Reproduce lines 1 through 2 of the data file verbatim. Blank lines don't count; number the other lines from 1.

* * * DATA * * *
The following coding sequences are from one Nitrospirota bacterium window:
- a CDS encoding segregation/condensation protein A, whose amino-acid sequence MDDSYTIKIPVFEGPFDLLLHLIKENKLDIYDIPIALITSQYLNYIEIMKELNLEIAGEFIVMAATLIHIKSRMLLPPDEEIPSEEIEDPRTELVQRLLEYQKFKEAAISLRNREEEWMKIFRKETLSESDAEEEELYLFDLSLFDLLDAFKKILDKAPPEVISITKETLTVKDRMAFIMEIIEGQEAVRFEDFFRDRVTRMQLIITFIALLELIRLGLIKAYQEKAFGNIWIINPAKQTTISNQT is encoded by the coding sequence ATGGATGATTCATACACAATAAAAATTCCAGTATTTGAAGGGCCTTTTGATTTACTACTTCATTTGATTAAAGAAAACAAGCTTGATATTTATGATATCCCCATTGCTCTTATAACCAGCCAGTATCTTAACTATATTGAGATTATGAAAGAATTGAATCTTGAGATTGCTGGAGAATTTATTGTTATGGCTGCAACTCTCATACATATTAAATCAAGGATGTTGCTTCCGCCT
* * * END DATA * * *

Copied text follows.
The following coding sequences are from one Nitrospirota bacterium window:
- a CDS encoding segregation/condensation protein A, whose amino-acid sequence MDDSYTIKIPVFEGPFDLLLHLIKENKLDIYDIPIALITSQYLNYIEIMKELNLEIAGEFIVMAATLIHIKSRMLLPPDEEIPSEEIEDPRTELVQRLLEYQKFKEAAISLRNREEEWMKIFRKETLSESDAEEEELYLFDLSLFDLLDAFKKILDKAPPEVISITKETLTVKDRMAFIMEIIEGQEAVRFEDFFRDRVTRMQLIITFIALLELIRLGLIKAYQEKAFGNIWIINPAKQTTISNQT is encoded by the coding sequence ATGGATGATTCATACACAATAAAAATTCCAGTATTTGAAGGGCCTTTTGATTTACTACTTCATTTGATTAAAGAAAACAAGCTTGATATTTATGATATCCCCATTGCTCTTATAACCAGCCAGTATCTTAACTATATTGAGATTATGAAAGAATTGAATCTTGAGATTGCTGGAGAATTTATTGTTATGGCTGCAACTCTCATACATATTAAATCAAGGATGTTGCTTCCGCCT